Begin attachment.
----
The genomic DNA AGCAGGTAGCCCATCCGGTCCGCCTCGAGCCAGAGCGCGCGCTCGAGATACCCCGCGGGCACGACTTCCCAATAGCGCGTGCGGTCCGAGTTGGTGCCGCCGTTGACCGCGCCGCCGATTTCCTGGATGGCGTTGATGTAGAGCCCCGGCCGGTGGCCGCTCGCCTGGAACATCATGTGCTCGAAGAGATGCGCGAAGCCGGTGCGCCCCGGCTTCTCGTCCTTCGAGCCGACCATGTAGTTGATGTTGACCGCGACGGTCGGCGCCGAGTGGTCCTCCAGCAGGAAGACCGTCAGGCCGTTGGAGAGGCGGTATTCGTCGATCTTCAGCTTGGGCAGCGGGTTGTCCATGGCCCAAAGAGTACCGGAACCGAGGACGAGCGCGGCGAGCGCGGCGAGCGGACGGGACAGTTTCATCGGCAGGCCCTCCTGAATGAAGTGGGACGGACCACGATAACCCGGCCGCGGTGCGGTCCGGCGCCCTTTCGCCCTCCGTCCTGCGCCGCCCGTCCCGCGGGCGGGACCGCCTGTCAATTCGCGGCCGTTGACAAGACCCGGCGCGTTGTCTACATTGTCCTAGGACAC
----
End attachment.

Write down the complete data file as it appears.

The genomic DNA AGCAGGTAGCCCATCCGGTCCGCCTCGAGCCAGAGCGCGCGCTCGAGATACCCCGCGGGCACGACTTCCCAATAGCGCGTGCGGTCCGAGTTGGTGCCGCCGTTGACCGCGCCGCCGATTTCCTGGATGGCGTTGATGTAGAGCCCCGGCCGGTGGCCGCTCGCCTGGAACATCATGTGCTCGAAGAGATGCGCGAAGCCGGTGCGCCCCGGCTTCTCGTCCTTCGAGCCGACCATGTAGTTGATGTTGACCGCGACGGTCGGCGCCGAGTGGTCCTCCAGCAGGAAGACCGTCAGGCCGTTGGAGAGGCGGTATTCGTCGATCTTCAGCTTGGGCAGCGGGTTGTCCATGGCCCAAAGAGTACCGGAACCGAGGACGAGCGCGGCGAGCGCGGCGAGCGGACGGGACAGTTTCATCGGCAGGCCCTCCTGAATGAAGTGGGACGGACCACGATAACCCGGCCGCGGTGCGGTCCGGCGCCCTTTCGCCCTCCGTCCTGCGCCGCCCGTCCCGCGGGCGGGACCGCCTGTCAATTCGCGGCCGTTGACAAGACCCGGCGCGTTGTCTACATTGTCCTAGGACAC